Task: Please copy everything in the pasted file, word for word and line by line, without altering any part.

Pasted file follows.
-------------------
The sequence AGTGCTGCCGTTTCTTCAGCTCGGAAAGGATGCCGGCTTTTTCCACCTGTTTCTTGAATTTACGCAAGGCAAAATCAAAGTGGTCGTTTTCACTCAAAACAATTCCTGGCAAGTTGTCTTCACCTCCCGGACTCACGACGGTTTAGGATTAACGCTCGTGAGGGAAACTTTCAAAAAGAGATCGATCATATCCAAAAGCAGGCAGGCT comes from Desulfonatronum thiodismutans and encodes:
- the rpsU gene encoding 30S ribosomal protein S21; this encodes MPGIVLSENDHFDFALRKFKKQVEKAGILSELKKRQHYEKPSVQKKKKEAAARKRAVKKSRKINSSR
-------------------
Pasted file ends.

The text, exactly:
The sequence AGTGCTGCCGTTTCTTCAGCTCGGAAAGGATGCCGGCTTTTTCCACCTGTTTCTTGAATTTACGCAAGGCAAAATCAAAGTGGTCGTTTTCACTCAAAACAATTCCTGGCAAGTTGTCTTCACCTCCCGGACTCACGACGGTTTAGGATTAACGCTCGTGAGGGAAACTTTCAAAAAGAGATCGATCATATCCAAAAGCAGGCAGGCT comes from Desulfonatronum thiodismutans and encodes:
- the rpsU gene encoding 30S ribosomal protein S21; this encodes MPGIVLSENDHFDFALRKFKKQVEKAGILSELKKRQHYEKPSVQKKKKEAAARKRAVKKSRKINSSR